Farms and ranches used it for brush control without problems to those spraying or living and working where it was sprayed.

    The reason it may have caused some illness then or later when used in Vietnam was because of misuse and overuse.

    The difference was, spraying trees and brush once every ten years for control, as it was licensed for, or spraying it weeks apart, repeatedly, on top of soldiers, as it seems to have been used?
    Well, even salt will poison you if you eat too much of it.

    I think that over/misuse is why the veteran's administration is accepting agent orange exposure as a valid reason for some illnesses later.



  13. #13
    Join Date
    Aug. 25, 2007
    Posts
    9,440

    Default

    PSA is a poor indicator of prostate cancer. It is a good indicator of prostate enlargement. That enlargement may be benign or malignant.

    By autopsy, 70% of men over 70 have prostate cancer. 80% of men over 80 have it. But very few die from it. They die of strokes, heart attacks, accidents, etc. My FIL died of prostate cancer but it was several years after he was diagnosed. He was 81 at the time of his death.

    The Agent Orange connection is tenuous by all that I've read about it. I got involved in some of the claims back in the '80s when I was working with insurance companies. The amount of "junk science" that swirled about the issue was truly impressive. I've not followed the issue closely so I don't know if the science is any better or not.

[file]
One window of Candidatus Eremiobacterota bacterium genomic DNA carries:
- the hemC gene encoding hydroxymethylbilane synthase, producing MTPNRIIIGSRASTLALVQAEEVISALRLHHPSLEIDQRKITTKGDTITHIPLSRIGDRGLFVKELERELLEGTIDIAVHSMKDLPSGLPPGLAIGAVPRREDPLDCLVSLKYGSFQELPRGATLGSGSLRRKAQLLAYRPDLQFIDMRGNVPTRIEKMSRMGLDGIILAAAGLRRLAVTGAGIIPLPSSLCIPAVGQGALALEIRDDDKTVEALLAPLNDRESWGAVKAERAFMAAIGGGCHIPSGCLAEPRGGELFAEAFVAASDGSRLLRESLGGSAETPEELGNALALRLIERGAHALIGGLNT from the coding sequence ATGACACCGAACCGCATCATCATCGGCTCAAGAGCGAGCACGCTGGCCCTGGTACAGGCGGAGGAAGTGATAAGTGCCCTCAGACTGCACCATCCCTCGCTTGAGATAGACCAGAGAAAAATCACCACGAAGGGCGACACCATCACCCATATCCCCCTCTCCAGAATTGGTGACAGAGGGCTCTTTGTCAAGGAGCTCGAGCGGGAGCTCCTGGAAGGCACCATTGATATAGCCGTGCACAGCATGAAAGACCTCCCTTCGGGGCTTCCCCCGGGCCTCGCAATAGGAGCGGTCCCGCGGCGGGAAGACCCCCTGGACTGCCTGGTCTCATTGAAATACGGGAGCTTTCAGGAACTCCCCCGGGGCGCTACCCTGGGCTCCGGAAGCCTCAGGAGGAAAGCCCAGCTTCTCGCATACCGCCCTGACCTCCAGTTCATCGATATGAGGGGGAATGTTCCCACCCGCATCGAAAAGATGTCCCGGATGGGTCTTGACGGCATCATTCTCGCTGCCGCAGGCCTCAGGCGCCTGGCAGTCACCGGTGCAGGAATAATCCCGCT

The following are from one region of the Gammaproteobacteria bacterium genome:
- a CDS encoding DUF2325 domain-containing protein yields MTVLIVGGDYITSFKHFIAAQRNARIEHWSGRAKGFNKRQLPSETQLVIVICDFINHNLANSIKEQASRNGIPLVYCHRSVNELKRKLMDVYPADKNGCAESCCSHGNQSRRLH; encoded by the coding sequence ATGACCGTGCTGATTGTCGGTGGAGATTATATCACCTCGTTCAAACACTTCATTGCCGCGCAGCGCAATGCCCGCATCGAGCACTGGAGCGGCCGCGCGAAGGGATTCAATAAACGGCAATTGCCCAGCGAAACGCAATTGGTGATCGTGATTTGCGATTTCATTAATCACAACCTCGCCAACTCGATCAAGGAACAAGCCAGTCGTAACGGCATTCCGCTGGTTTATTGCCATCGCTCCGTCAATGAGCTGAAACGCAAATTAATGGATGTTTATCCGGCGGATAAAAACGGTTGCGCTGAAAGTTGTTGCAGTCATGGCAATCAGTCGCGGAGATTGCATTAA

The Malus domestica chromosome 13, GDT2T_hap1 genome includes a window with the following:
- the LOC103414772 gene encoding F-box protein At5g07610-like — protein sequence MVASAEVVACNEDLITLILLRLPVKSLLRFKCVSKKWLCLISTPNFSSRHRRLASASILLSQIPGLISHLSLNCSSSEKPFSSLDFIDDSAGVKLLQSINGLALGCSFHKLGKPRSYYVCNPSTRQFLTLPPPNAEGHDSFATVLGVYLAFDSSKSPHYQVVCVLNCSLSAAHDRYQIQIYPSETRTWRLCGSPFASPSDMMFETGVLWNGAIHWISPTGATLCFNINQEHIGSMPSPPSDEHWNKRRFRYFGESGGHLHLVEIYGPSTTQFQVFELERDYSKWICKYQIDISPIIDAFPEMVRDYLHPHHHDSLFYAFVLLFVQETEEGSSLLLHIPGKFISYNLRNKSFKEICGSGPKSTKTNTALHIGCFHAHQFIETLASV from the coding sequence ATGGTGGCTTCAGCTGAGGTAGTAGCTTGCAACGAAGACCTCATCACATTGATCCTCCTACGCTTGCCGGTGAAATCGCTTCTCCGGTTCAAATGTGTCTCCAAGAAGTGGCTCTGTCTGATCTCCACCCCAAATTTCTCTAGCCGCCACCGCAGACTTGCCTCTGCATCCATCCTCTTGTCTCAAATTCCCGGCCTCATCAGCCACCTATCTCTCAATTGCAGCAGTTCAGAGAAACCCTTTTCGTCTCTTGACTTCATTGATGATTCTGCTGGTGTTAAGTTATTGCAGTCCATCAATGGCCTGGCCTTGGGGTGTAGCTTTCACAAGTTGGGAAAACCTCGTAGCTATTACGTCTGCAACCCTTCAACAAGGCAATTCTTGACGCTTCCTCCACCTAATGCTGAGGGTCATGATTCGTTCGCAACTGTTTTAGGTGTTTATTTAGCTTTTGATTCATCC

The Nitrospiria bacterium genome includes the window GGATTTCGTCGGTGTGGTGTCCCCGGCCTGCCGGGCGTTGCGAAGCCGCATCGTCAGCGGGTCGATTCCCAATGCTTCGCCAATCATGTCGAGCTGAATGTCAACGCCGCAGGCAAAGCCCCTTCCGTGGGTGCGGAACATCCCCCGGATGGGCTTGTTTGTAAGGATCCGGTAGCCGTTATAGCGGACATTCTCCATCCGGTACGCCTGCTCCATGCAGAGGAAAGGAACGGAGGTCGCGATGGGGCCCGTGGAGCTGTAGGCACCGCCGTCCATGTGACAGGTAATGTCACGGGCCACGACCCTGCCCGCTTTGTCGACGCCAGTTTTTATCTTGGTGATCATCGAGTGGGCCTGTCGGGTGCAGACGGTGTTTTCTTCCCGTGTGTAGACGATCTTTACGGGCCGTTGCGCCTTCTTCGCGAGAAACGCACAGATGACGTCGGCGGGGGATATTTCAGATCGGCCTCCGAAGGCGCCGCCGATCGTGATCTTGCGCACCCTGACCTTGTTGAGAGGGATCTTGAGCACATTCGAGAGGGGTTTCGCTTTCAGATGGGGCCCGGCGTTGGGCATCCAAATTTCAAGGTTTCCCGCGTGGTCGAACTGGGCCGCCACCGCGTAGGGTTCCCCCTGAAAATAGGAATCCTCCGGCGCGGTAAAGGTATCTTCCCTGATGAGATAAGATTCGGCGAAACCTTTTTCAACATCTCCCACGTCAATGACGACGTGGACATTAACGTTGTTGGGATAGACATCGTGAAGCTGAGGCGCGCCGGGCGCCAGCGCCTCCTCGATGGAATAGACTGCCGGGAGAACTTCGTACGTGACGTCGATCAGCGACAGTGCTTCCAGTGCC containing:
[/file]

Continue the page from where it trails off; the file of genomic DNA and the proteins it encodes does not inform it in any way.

I don't wish this on anyone but it's one of those things that comes with being male.

    G.
    Mangalarga Marchador: Uma Raça, Uma Paixão


    2 members found this post helpful.

  14. #14
    Join Date
    Aug. 9, 2007
    Posts
    9,178

    Default

    You have beautiful children!
    A friend of mine (and a race horse breeder) had a radical prostectomy , I misspelled that, about 10 years ago. The surgeon who perfected the operation to avoid cutting nerves did the operation. His PSA was high, but his doctors told him not to worry. He worried, and was glad he'd had his prostate gland removed.

    While many men do live out their lives with prostate cancer, and die in their 80s and 90s, some do not. While my father lived to be 91 yoa with high PSA #s, (he was always getting his prostate checked), others, like my uncle (not blood related) in Charleston developed prostate cancer in his 50s and did not live long. So read all the literature, consult with all the doctors, read all the websites where people who've been through this discuss the pros and cons, and then decide how you want to treat it. I hope you live to be 91 yoa too.